“Coming out” (or “coming out of the closet,” as it used to be known) is a metaphor that describes the moment when LGBTQ+ people openly state their sexuality and/or gender identity, often to their friends and family.
Jason Park is a psychotherapist who specializes in LGBTQ+ issues. He describes coming out as when LGBTQ+ people take ownership and control of their identities.
“You know, it’s often seen as the moment where [LGBTQ+ people] disregard or reject the cis-heteronormative binary that we’ve been given,” he explains. This refers to the assumption that people are straight and the same gender [identity] they were assigned at birth. “[It] really alters the trajectory and expectations from a lot of people around them, too, so it’s a moment … [and] a choice where our lives really take different paths.”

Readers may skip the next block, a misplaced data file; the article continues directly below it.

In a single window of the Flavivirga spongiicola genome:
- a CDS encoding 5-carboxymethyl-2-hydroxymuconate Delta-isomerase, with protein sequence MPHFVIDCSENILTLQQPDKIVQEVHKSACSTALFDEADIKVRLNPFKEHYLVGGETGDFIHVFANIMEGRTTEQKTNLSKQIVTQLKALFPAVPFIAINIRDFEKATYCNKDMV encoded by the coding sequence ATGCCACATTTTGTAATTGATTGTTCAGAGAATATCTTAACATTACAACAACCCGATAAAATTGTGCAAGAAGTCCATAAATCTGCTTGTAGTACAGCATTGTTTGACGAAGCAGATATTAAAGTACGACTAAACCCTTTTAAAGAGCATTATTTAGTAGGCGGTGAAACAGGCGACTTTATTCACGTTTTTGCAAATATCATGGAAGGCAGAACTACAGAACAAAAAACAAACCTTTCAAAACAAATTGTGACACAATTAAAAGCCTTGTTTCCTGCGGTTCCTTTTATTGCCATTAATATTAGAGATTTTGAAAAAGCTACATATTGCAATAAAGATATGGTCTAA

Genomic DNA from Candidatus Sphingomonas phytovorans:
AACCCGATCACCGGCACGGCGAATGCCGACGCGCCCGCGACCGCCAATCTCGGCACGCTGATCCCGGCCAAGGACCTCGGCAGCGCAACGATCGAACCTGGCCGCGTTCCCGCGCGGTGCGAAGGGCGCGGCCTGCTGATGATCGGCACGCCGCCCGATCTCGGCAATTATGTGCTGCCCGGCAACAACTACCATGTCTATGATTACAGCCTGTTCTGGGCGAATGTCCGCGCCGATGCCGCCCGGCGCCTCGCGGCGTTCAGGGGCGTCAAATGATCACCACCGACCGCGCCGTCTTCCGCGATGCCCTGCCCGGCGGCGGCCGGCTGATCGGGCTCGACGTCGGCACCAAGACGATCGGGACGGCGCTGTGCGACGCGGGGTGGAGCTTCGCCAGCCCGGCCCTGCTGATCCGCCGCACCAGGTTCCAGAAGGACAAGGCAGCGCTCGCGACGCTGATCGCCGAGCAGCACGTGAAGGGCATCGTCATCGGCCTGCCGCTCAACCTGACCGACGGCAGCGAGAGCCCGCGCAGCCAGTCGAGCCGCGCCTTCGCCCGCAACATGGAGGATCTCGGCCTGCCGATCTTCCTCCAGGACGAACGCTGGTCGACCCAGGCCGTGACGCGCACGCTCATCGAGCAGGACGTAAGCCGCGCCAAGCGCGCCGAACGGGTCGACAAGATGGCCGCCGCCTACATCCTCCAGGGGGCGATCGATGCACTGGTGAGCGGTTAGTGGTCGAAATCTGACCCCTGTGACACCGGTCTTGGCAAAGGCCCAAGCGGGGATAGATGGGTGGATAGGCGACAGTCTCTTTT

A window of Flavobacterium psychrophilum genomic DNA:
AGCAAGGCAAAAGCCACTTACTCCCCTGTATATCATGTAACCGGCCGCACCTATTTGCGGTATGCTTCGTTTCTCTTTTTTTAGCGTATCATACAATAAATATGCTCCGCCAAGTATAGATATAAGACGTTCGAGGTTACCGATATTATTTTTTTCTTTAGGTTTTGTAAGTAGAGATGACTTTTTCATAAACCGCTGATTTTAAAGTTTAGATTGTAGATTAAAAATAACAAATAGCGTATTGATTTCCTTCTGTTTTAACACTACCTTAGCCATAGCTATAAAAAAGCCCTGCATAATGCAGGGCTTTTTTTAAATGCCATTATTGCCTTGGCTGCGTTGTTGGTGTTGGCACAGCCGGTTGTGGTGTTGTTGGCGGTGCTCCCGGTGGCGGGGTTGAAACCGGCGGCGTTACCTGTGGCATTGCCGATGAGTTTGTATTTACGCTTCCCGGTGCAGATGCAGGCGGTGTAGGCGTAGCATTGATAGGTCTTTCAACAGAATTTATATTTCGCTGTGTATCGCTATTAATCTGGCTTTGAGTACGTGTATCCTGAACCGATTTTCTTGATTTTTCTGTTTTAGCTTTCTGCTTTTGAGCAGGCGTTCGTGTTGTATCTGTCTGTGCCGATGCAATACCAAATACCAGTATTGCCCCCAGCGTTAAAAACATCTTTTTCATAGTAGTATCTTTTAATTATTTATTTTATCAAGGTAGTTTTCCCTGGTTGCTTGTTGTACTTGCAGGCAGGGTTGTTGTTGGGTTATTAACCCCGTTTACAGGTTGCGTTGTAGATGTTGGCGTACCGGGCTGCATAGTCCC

With queer relationships and identities continually left out of school curriculums, representation of what these paths will lead to is lacking. Our society continues to assume that being cisgender and heterosexual is the norm. This means that many LGBTQ+ people don’t just come out once, but it becomes an ongoing process in deciding whether or not to tell new people about who you are.
A study from the Pew Research Center highlighted that close to a third of all LGBTQ+ people believe that society is becoming more progressive and accepting. That might be why the majority of LGBTQ+ people they spoke to (86%) had told at least one of their close friends about their sexual orientation or gender identity, while 54% of respondents said that everyone they consider to be close to them knew.
But, equally, LGBTQ+ people may choose not to come out, for whatever reason. You may decide to tell some people and not others. It’s totally up to you where you draw the line. An article in the journal Frontiers in Sociology highlights that some people decide against it because they don’t think they need to or feel that coming out reinforces the idea that to be LGBTQ+ is “other” and cis and straight is the norm.
It’s important to remember that there is no single way to be LGBTQ+ or to come out, so your path may prioritize different milestones. Below, LGBTQ+ people speak to Flo about coming out.